The Descendants (2011) Film Review



This post originally appeared at in March 2012.

Finally, I am getting to see more of the 2012 Oscar nominated films, and I am left wondering why, why, why? I often don’t agree with the nominated films, but I will see some merit in them. Not so much with this one. No, that’s not totally true. I can see why many people would like this film, and I’m not just talking about George Clooney.

What I found amazing was that a film which deals with grief and death could have such a lack of emotional depth.

I’m a crier. I love crying at movies and I’m not ashamed of it. I would have thought that a film about a man whose wife is in a coma and he finds out that she was cheating would be an absolute tearfest.

I think I welled up twice, but didn’t even need to brush the tears away.

Perhaps the lack of emotion was supposed to be there.

Perhaps that was the point – that Clooney’s character was so separated from his life that everything was emotionless. I guess if that was the point, then it was probably really good. It just didn’t work for me.

There were good things about the film. The acting from the daughters was amazing. I loved seeing the journey of the older daughter who stepped up to take the emotional responsibility, and the playing out of the younger daughter. I look forward to seeing where the career of these actresses takes them. There were some great characters that I really hated – the wife’s father, the daughter’s friend, the mother of the bullied girl – and I hated them with complexity, because they were not just single-dimensional caricatures.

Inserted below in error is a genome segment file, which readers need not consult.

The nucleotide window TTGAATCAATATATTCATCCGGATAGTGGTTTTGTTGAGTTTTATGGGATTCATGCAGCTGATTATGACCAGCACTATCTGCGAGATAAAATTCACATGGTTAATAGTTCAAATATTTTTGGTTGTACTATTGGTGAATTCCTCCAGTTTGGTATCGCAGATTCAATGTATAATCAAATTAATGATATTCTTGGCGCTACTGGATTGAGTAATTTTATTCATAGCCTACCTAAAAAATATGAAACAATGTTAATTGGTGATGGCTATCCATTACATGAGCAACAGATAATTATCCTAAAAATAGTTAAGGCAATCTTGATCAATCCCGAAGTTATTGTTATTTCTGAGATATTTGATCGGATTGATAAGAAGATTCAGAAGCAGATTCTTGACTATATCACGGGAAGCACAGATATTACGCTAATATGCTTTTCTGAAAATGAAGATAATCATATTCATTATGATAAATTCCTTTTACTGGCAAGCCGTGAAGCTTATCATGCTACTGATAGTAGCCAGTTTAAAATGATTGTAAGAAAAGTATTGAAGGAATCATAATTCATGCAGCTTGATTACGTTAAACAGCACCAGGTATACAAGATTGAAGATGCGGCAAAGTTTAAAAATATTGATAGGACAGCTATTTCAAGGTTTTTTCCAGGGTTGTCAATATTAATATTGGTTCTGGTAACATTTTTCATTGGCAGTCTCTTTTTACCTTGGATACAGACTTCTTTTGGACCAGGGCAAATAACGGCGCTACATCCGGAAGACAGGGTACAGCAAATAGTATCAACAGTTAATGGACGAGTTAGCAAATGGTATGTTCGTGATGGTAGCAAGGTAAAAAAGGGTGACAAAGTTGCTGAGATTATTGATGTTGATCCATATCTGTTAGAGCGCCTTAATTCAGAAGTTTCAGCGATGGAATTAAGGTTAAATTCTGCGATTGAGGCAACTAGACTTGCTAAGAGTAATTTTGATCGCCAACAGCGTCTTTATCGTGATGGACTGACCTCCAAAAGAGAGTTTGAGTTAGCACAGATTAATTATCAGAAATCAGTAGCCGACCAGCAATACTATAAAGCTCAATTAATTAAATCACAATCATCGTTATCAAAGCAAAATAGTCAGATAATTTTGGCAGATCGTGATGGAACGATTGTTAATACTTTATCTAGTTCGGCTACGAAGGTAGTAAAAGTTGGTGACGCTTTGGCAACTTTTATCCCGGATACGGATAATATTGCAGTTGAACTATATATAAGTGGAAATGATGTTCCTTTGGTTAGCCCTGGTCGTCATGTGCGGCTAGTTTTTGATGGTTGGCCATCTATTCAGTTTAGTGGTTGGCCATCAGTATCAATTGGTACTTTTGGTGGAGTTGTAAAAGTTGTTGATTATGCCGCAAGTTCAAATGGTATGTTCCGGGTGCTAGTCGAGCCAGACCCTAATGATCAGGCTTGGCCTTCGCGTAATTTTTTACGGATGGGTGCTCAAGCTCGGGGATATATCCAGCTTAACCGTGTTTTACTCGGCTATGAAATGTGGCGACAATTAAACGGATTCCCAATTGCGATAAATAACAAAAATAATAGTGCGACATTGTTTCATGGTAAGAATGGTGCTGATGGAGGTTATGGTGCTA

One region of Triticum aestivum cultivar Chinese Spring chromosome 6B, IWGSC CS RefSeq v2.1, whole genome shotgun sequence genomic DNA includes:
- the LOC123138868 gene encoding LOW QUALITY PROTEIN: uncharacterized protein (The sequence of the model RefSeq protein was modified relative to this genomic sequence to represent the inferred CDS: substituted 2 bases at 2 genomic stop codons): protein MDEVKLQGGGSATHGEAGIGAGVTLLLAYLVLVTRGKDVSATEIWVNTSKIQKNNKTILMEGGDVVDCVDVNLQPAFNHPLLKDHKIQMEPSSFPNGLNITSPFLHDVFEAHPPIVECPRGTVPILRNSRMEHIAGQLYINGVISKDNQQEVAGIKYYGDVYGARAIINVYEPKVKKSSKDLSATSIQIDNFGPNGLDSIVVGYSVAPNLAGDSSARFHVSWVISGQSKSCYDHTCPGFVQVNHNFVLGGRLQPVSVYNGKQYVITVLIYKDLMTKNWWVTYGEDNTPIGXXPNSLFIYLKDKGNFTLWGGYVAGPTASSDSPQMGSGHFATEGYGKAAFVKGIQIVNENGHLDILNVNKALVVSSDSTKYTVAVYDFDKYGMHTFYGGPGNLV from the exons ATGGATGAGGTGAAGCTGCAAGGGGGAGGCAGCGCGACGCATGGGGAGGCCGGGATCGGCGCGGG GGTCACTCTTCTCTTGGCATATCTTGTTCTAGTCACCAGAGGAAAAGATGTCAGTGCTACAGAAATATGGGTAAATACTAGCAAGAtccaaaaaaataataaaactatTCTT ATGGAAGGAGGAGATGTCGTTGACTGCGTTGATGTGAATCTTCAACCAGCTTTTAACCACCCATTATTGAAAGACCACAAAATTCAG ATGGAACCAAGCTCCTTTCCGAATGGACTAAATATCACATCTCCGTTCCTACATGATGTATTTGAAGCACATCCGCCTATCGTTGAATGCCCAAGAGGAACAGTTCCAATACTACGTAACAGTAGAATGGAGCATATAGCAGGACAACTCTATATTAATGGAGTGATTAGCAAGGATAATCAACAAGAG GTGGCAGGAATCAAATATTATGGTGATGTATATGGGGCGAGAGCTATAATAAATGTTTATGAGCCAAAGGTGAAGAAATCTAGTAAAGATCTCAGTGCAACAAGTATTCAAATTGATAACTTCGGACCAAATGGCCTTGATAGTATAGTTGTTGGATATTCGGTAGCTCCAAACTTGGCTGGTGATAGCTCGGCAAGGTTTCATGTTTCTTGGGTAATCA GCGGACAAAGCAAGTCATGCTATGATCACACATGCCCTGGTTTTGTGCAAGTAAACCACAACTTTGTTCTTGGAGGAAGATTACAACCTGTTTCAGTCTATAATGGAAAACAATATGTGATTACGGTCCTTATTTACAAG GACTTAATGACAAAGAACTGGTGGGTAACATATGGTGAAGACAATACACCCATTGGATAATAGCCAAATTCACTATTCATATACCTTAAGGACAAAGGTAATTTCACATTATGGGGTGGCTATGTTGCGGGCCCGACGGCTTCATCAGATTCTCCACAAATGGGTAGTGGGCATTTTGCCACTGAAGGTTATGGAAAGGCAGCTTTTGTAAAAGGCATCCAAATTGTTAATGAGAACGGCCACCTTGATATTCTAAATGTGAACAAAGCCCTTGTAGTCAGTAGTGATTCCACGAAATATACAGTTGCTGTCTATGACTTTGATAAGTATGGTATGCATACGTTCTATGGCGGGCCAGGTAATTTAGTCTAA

I’ve heard the book is fantastic. I can see how it might be. There’s another one on my list – although for the moment, I’m getting through Girl with the Dragon Tattoo, so it will be a while.

The Descendants won the Oscar for Best Writing, Adapted Screenplay. It was also nominated for Best Achievement in Directing (Alexandrer Payne), Best Achievement in Film Editing, Best Motion Picture of the Year and Best Performance by an Actor in a Leading Role.